Microsoft Office Tutorials and References
In Depth Information
Color Depth
However, if you think you might want to use those same pictures for some other purpose
in the future, such as printing them in a magazine or newsletter, then go ahead and take
them with the camera’s highest setting, but then compress them in PowerPoint or resize
copies of them in a third-party image-editing program. See the section “Compressing
Images” later in this chapter to learn how.
11
Color Depth
Color depth is the number of bits required to describe the color of a single pixel in the
image. For example, in 1-bit color, a single binary digit represents each pixel. Each pixel is
either black (1) or white (0). In 4-bit color, there are 16 possible colors because there are
16 combinations of 1s and 0s in a four-digit binary number. In 8-bit color there are 256
combinations.
For most fi le formats, the highest number of colors you can have in an image is 16.7 million
colors, which is 24-bit color (also called true color ). It uses 8 bits each for red, green, and
blue.
There is also 32-bit color, which has the same number of colors as 24-bit but adds 8 more
bits for an alpha channel. The alpha channel describes the amount of transparency for each
pixel. This is not so much an issue for single-layer graphics, but in multilayer graphics,
such as the ones you can create in high-end graphics programs like Photoshop, the extent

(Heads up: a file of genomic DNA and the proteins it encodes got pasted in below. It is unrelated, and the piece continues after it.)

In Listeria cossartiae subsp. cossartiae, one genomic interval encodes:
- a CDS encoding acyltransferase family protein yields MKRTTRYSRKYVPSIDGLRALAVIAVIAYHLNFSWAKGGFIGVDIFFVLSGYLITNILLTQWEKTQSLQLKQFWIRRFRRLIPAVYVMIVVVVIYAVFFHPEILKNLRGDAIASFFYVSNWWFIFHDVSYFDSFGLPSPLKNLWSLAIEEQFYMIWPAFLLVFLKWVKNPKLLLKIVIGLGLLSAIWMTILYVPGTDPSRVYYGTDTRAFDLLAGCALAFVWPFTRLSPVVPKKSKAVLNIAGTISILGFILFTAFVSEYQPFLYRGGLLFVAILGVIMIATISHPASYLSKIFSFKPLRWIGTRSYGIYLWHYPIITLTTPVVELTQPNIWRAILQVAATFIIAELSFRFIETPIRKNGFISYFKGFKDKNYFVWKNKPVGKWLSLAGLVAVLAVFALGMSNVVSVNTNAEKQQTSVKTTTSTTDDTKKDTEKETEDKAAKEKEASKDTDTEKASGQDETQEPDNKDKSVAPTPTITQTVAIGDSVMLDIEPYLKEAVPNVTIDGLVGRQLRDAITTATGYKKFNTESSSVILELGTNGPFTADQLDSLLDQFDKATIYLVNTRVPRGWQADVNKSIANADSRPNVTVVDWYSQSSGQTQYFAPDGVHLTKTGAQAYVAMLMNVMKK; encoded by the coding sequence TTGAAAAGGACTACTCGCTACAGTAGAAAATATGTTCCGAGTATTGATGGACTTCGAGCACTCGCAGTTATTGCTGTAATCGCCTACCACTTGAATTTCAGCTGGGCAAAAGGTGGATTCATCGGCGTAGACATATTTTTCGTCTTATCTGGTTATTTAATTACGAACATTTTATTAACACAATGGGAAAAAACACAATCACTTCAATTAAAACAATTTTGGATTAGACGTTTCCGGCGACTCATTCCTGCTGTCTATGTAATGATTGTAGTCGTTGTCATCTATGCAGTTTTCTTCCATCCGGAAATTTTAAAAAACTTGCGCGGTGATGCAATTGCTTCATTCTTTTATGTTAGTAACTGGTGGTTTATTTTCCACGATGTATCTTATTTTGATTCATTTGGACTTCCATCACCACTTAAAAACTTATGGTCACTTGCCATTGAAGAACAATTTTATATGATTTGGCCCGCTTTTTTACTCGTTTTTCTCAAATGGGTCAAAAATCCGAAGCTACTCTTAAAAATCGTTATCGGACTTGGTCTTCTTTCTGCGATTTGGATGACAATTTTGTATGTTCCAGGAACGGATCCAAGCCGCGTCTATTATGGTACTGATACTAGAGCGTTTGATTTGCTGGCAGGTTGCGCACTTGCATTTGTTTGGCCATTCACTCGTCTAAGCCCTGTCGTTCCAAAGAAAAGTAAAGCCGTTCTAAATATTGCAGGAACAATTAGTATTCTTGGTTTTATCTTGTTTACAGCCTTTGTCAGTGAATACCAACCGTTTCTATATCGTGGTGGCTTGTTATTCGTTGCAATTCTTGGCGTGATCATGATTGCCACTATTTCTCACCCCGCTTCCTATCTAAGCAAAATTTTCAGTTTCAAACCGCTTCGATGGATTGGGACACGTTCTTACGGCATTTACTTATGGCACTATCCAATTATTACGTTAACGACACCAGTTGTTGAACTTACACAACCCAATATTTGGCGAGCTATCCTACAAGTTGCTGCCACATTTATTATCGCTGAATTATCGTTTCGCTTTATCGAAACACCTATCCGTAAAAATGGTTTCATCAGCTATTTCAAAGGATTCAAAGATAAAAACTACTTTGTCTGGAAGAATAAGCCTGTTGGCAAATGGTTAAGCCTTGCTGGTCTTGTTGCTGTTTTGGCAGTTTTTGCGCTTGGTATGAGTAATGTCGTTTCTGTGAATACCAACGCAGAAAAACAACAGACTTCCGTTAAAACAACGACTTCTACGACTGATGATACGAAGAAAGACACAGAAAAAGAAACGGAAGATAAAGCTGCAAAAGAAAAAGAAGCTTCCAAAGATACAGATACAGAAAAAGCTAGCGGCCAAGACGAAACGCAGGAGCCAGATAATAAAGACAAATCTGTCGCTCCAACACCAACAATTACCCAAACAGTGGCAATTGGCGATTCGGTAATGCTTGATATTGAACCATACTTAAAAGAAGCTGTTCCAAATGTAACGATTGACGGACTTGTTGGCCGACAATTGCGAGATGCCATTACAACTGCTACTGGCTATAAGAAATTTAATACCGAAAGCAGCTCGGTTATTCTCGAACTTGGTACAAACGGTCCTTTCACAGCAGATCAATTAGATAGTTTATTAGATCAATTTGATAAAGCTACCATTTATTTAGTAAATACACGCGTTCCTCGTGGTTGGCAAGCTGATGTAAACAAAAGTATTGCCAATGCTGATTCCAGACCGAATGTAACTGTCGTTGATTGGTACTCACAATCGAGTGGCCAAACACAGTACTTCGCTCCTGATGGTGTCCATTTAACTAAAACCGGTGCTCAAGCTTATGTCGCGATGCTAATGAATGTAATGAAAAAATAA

to which a lower layer shows through an upper one is important.
For a great article on alpha channel usage in PowerPoint by Geetesh Bajaj, go to www.indezine.com/prod-
ucts/ powerpoint/ppalpha.html .
A color depth of 48-bit is fairly new, and it’s just like 24-bit color except it uses 16 rather
than 8 bits to defi ne each of the three channels: red, green, and blue. It does not have an
alpha channel bit. Because the human eye cannot detect the small differences it intro-
duces, 48-bit color depth is not really necessary. Of the graphics formats that PowerPoint
supports, only PNG and TIFF support 48-bit color depth.
Normally, you should not decrease the color depth of a photo to less than 24-bit unless
there is a major issue with lack of disk space that you cannot resolve any other way. To
decrease the color depth, you would need to open the graphic fi le in a third-party image-
editing program and use the command in that program for decreasing the number of colors.
Before going through that, try compressing the images in the presentation (see the section
“Compressing Images” later in the chapter) to see if that solves the problem.
File Format
Many scanners scan in JPEG format by default, but most also support TIF, and some also
support other formats. Images you acquire from a digital camera are almost always JPEG.
 
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